Florida Governor Ron DeSantis, a near-proclaimed presidential candidate, has intensified his travels to headlines and events ahead of an official announcement. believes he can propel him to the Republican Party nomination.
On Wednesday, Mr. DeSantis introduced a slew of measures that hit all the notes of culture clash his base has rewarded him for, including bills banning gender transition care for minors, preventing children from attending “adult live performances” like drag shows, and restricting the use of preferred pronouns in schools.
“We just have to let our kids be kids,” Mr. DeSantis said at a Christian school in Tampa. “What we have said in Florida is that we will remain a haven of sanity and a citadel of normalcy.”
It was his third consecutive day of holding public signing ceremonies statewide. The ceremonies, which he organizes in his official capacity as governor, allow Mr. DeSantis is able to promote his political message in environments that he carefully stages like a true MC, summoning additional speakers and then thanking them for their contributions. These events sometimes have the feel of political rallies.
Such a platform gives Mr. DeSantis an advantage over his potential rivals for the presidency — many of whom are either absent or in legislative positions — as he races to announce his candidacy, which will likely be by the end of the month. to happen.
On Monday, his signing of a bill to shut down diversity and equity programs at public colleges and universities drew headlines, as well as loud protesters. He and other Republicans sharing the stage mocked the protesters, many of them students at New College of Florida, a public liberal arts college in Sarasota that the governor has been trying to turn into a conservative bastion.
The signing of bills targeting the LGBTQ community on Wednesday was “a total assault on freedom,” Joe Saunders, the senior political director of Equality Florida, an advocacy organization, said during a virtual press conference. He noted that Mr. DeSantis had already signed a six-week abortion ban, as well as bills that allowed doctors to refuse care on moral or religious grounds.
DeSantis sees freedom “as a campaign slogan in his bid for the White House,” Saunders said. “The nation must be on high alert because today we are all Floridians.”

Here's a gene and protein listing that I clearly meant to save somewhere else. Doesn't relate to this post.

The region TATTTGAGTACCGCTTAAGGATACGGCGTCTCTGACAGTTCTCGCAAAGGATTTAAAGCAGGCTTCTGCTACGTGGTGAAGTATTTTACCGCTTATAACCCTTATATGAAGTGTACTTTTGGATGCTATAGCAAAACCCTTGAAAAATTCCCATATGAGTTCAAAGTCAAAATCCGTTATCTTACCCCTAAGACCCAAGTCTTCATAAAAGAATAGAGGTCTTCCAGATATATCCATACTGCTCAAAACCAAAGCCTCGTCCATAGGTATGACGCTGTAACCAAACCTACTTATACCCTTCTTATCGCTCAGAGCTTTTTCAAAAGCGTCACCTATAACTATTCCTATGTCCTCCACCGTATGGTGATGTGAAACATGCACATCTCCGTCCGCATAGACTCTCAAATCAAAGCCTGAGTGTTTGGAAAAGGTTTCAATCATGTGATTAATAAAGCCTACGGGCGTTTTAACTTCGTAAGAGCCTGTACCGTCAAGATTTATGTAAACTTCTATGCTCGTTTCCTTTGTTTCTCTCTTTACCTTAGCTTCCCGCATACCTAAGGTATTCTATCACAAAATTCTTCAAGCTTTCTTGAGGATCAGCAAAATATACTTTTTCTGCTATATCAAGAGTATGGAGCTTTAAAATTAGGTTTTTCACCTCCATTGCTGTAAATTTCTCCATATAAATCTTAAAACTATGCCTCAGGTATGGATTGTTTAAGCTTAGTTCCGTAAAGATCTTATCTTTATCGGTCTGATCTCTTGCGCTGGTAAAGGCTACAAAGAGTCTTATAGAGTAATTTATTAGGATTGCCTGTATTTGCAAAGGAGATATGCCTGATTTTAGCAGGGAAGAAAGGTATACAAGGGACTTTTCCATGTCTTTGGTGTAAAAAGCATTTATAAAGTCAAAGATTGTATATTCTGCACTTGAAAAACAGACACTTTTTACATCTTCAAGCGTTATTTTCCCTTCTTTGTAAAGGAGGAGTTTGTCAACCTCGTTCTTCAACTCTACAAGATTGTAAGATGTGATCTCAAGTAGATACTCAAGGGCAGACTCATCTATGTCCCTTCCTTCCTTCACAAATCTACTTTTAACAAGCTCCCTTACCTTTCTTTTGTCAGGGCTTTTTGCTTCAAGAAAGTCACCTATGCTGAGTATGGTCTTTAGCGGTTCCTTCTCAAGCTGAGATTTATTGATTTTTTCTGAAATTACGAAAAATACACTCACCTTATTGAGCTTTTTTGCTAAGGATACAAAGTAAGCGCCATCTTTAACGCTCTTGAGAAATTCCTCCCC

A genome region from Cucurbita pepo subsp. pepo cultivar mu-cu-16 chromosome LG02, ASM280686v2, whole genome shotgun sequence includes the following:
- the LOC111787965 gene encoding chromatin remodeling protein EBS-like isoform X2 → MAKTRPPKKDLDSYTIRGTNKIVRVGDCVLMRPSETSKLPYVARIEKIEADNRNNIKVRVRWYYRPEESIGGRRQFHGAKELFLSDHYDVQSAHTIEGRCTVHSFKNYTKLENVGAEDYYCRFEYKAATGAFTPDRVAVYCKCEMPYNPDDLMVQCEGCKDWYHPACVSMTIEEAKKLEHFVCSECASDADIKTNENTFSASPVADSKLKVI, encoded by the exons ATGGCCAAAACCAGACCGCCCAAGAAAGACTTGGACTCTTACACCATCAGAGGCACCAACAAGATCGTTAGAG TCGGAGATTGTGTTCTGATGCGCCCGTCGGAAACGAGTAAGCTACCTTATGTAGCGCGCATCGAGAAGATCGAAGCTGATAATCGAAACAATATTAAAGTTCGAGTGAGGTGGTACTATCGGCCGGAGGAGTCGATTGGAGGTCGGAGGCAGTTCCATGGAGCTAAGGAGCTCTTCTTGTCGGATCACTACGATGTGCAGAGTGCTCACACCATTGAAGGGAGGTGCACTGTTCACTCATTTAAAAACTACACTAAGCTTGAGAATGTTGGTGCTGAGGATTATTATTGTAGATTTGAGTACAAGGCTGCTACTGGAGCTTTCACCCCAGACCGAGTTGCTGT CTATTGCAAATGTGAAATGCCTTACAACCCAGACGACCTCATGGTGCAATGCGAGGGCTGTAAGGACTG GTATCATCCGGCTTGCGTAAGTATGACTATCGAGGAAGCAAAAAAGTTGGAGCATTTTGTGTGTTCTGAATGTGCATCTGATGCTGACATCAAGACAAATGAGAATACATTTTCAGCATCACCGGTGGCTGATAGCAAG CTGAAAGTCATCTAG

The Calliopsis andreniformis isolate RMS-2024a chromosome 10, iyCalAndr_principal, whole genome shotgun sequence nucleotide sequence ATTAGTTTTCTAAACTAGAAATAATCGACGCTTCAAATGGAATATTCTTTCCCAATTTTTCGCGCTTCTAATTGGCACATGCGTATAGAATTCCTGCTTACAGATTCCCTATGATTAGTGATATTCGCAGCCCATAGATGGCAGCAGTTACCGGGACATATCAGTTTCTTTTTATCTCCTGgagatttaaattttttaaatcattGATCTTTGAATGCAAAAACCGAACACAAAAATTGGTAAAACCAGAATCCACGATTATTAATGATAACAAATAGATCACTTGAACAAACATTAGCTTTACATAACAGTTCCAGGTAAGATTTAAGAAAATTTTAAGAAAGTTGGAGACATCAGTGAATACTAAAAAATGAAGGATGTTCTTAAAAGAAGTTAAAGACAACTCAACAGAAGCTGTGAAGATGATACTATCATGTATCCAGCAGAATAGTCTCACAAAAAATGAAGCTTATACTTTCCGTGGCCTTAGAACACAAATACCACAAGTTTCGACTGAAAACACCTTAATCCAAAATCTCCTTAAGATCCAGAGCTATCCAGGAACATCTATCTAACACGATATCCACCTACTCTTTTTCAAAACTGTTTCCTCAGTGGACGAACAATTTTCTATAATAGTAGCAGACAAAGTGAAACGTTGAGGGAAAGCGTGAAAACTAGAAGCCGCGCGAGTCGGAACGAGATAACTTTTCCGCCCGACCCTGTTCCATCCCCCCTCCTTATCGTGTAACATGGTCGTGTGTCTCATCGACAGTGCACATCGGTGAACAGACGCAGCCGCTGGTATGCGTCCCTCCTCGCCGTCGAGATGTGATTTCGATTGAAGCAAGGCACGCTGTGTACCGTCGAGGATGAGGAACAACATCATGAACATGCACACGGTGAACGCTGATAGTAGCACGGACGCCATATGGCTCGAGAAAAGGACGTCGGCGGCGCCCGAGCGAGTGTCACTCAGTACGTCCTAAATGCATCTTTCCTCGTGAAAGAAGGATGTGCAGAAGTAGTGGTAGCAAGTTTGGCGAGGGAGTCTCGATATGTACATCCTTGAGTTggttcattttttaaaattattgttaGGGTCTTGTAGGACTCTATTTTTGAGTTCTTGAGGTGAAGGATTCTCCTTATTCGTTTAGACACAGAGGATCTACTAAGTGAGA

Some center Republicans say the way Mr. DeSantis has pushed Florida to the right on social issues is a potential weakness in a general election. Representatives for Mr. DeSantis did not immediately respond to requests for comment.
As he travels across the state, the lines between Mr. DeSantis’ role as governor and potential presidential candidate can sometimes blur.
After signing several bills into law near Fort Lauderdale on Tuesday to combat human trafficking, an issue the right has sought to weaponize in national politics, Mr. , and Paul Renner, the speaker of the House.
After the signing was completed, Ms. Passidomo and Mr. Renner stepped to a lectern—printed with the Florida state seal, instead of the “Stop Human Trafficking” sign the governor had used moments earlier—to endorse Mr. DeSantis as president, a office which he is not yet formally seeking.
Katie Betta, a spokeswoman for Ms. Passidomo, said the approval was a matter of convenience because the governor and legislative leaders had not been together since the legislative session ended May 5. “It was a good opportunity to answer a question they have both been receiving press coverage since the day they were sworn in last November,” Ms Betta wrote in an email, referring to Ms Passidomo and Mr Renner.
The governor is expected to reveal more approvals from state legislators soon. Behind the scenes, his allies are jostling with former President Donald J. Trump’s backers to secure those pledges. At the federal level, members of Florida’s congressional delegation have championed Trump heavily.
Mr. DeSantis has now held an official event every weekday this month. He spends his weekends on political travel, including last Saturday to the crucial early voting state of Iowa.
Since winning his re-election in defeat in November, Mr. DeSantis has regularly faced questions about his national political ambitions at state events. For months he usually fended them off with jokes about how he wasn’t interested in petty power struggles and that it was too soon to talk about future campaigns as the annual legislative session loomed.
Not anymore. On Tuesday, Mr. DeSantis offered the opportunity to Mr. berating Trump for dodging a question about abortion. The former president had criticized Florida’s six-week ban as too strict, while remaining non-committal about the restrictions he might support.
“I signed the bill. I was proud to do it,” Mr. DeSantis told reporters. “He won’t answer whether he would sign it or not.”
This time it was the swipe at Mr. Trump that made headlines.